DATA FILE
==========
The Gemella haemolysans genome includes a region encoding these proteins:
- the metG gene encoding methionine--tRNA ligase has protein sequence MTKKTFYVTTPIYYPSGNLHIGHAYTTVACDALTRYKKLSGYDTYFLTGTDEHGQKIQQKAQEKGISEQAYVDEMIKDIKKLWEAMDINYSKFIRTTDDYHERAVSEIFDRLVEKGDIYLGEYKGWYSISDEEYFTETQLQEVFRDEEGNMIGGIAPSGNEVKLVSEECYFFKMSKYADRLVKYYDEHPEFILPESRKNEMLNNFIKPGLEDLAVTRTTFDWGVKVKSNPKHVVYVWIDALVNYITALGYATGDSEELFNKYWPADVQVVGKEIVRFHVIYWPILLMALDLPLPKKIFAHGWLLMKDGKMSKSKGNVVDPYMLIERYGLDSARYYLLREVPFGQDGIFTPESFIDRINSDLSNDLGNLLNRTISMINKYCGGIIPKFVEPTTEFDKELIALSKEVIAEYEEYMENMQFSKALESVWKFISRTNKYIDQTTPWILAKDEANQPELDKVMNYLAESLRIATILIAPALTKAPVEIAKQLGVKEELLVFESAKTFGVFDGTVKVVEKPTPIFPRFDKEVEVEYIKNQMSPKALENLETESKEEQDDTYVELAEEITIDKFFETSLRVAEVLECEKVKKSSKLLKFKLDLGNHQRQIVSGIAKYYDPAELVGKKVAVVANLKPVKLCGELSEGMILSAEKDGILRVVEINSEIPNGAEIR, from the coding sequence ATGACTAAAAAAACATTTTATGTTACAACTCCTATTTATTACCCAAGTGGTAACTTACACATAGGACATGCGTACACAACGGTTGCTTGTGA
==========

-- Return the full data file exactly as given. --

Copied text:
The Gemella haemolysans genome includes a region encoding these proteins:
- the metG gene encoding methionine--tRNA ligase has protein sequence MTKKTFYVTTPIYYPSGNLHIGHAYTTVACDALTRYKKLSGYDTYFLTGTDEHGQKIQQKAQEKGISEQAYVDEMIKDIKKLWEAMDINYSKFIRTTDDYHERAVSEIFDRLVEKGDIYLGEYKGWYSISDEEYFTETQLQEVFRDEEGNMIGGIAPSGNEVKLVSEECYFFKMSKYADRLVKYYDEHPEFILPESRKNEMLNNFIKPGLEDLAVTRTTFDWGVKVKSNPKHVVYVWIDALVNYITALGYATGDSEELFNKYWPADVQVVGKEIVRFHVIYWPILLMALDLPLPKKIFAHGWLLMKDGKMSKSKGNVVDPYMLIERYGLDSARYYLLREVPFGQDGIFTPESFIDRINSDLSNDLGNLLNRTISMINKYCGGIIPKFVEPTTEFDKELIALSKEVIAEYEEYMENMQFSKALESVWKFISRTNKYIDQTTPWILAKDEANQPELDKVMNYLAESLRIATILIAPALTKAPVEIAKQLGVKEELLVFESAKTFGVFDGTVKVVEKPTPIFPRFDKEVEVEYIKNQMSPKALENLETESKEEQDDTYVELAEEITIDKFFETSLRVAEVLECEKVKKSSKLLKFKLDLGNHQRQIVSGIAKYYDPAELVGKKVAVVANLKPVKLCGELSEGMILSAEKDGILRVVEINSEIPNGAEIR, from the coding sequence ATGACTAAAAAAACATTTTATGTTACAACTCCTATTTATTACCCAAGTGGTAACTTACACATAGGACATGCGTACACAACGGTTGCTTGTGA